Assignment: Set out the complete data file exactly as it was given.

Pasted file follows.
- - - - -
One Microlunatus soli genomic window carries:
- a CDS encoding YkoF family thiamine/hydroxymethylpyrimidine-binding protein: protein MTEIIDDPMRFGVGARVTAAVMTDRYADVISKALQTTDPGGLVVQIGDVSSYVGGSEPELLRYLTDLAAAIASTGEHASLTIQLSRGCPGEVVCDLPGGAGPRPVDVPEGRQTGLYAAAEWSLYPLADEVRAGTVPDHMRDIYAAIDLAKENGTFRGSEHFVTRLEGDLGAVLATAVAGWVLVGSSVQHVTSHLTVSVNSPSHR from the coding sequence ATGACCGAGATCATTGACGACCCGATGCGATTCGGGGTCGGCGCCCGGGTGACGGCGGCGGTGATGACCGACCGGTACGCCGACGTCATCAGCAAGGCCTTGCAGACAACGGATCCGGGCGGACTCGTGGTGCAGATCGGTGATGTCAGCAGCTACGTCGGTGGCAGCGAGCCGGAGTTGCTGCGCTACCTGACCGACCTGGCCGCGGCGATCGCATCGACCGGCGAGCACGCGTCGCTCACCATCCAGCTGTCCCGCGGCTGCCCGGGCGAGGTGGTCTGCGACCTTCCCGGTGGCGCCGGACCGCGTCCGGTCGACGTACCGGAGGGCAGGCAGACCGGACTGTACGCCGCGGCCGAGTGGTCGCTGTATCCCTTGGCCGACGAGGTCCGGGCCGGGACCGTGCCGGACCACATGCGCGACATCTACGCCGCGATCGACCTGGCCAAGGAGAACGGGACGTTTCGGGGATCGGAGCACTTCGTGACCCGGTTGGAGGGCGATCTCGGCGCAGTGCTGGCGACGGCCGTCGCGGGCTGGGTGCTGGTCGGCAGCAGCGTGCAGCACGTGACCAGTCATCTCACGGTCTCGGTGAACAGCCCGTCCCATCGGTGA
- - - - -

One Microlunatus soli genomic window carries:
- a CDS encoding YkoF family thiamine/hydroxymethylpyrimidine-binding protein: protein MTEIIDDPMRFGVGARVTAAVMTDRYADVISKALQTTDPGGLVVQIGDVSSYVGGSEPELLRYLTDLAAAIASTGEHASLTIQLSRGCPGEVVCDLPGGAGPRPVDVPEGRQTGLYAAAEWSLYPLADEVRAGTVPDHMRDIYAAIDLAKENGTFRGSEHFVTRLEGDLGAVLATAVAGWVLVGSSVQHVTSHLTVSVNSPSHR from the coding sequence ATGACCGAGATCATTGACGACCCGATGCGATTCGGGGTCGGCGCCCGGGTGACGGCGGCGGTGATGACCGACCGGTACGCCGACGTCATCAGCAAGGCCTTGCAGACAACGGATCCGGGCGGACTCGTGGTGCAGATCGGTGATGTCAGCAGCTACGTCGGTGGCAGCGAGCCGGAGTTGCTGCGCTACCTGACCGACCTGGCCGCGGCGATCGCATCGACCGGCGAGCACGCGTCGCTCACCATCCAGCTGTCCCGCGGCTGCCCGGGCGAGGTGGTCTGCGACCTTCCCGGTGGCGCCGGACCGCGTCCGGTCGACGTACCGGAGGGCAGGCAGACCGGACTGTACGCCGCGGCCGAGTGGTCGCTGTATCCCTTGGCCGACGAGGTCCGGGCCGGGACCGTGCCGGACCACATGCGCGACATCTACGCCGCGATCGACCTGGCCAAGGAGAACGGGACGTTTCGGGGATCGGAGCACTTCGTGACCCGGTTGGAGGGCGATCTCGGCGCAGTGCTGGCGACGGCCGTCGCGGGCTGGGTGCTGGTCGGCAGCAGCGTGCAGCACGTGACCAGTCATCTCACGGTCTCGGTGAACAGCCCGTCCCATCGGTGA